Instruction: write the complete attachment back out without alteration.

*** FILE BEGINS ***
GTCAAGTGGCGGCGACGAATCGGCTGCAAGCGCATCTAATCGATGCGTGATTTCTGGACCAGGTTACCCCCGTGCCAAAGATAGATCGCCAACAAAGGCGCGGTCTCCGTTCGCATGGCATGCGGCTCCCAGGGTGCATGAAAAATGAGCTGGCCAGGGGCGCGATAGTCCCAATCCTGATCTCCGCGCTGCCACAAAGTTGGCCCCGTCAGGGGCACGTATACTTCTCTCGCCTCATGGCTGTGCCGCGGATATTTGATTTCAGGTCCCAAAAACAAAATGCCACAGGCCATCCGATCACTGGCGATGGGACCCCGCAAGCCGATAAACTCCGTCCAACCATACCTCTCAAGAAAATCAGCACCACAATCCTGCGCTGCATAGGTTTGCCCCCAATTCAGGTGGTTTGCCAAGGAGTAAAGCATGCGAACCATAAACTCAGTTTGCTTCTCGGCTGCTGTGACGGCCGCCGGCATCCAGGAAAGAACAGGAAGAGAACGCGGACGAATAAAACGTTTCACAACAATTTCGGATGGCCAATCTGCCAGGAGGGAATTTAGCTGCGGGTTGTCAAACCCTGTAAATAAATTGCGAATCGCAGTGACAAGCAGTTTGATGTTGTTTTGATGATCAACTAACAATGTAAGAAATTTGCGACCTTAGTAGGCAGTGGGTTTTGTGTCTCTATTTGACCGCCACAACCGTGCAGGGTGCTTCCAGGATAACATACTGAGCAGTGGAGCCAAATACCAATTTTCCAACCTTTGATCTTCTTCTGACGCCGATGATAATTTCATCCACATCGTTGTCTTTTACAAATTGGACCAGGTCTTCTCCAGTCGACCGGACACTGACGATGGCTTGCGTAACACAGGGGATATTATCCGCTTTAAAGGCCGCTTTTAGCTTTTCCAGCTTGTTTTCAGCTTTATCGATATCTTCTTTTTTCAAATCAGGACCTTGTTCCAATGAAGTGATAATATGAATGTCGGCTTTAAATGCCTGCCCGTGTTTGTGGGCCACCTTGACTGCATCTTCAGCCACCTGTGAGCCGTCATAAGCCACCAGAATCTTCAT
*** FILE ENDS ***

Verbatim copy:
GTCAAGTGGCGGCGACGAATCGGCTGCAAGCGCATCTAATCGATGCGTGATTTCTGGACCAGGTTACCCCCGTGCCAAAGATAGATCGCCAACAAAGGCGCGGTCTCCGTTCGCATGGCATGCGGCTCCCAGGGTGCATGAAAAATGAGCTGGCCAGGGGCGCGATAGTCCCAATCCTGATCTCCGCGCTGCCACAAAGTTGGCCCCGTCAGGGGCACGTATACTTCTCTCGCCTCATGGCTGTGCCGCGGATATTTGATTTCAGGTCCCAAAAACAAAATGCCACAGGCCATCCGATCACTGGCGATGGGACCCCGCAAGCCGATAAACTCCGTCCAACCATACCTCTCAAGAAAATCAGCACCACAATCCTGCGCTGCATAGGTTTGCCCCCAATTCAGGTGGTTTGCCAAGGAGTAAAGCATGCGAACCATAAACTCAGTTTGCTTCTCGGCTGCTGTGACGGCCGCCGGCATCCAGGAAAGAACAGGAAGAGAACGCGGACGAATAAAACGTTTCACAACAATTTCGGATGGCCAATCTGCCAGGAGGGAATTTAGCTGCGGGTTGTCAAACCCTGTAAATAAATTGCGAATCGCAGTGACAAGCAGTTTGATGTTGTTTTGATGATCAACTAACAATGTAAGAAATTTGCGACCTTAGTAGGCAGTGGGTTTTGTGTCTCTATTTGACCGCCACAACCGTGCAGGGTGCTTCCAGGATAACATACTGAGCAGTGGAGCCAAATACCAATTTTCCAACCTTTGATCTTCTTCTGACGCCGATGATAATTTCATCCACATCGTTGTCTTTTACAAATTGGACCAGGTCTTCTCCAGTCGACCGGACACTGACGATGGCTTGCGTAACACAGGGGATATTATCCGCTTTAAAGGCCGCTTTTAGCTTTTCCAGCTTGTTTTCAGCTTTATCGATATCTTCTTTTTTCAAATCAGGACCTTGTTCCAATGAAGTGATAATATGAATGTCGGCTTTAAATGCCTGCCCGTGTTTGTGGGCCACCTTGACTGCATCTTCAGCCACCTGTGAGCCGTCATAAGCCACCAGAATCTTCAT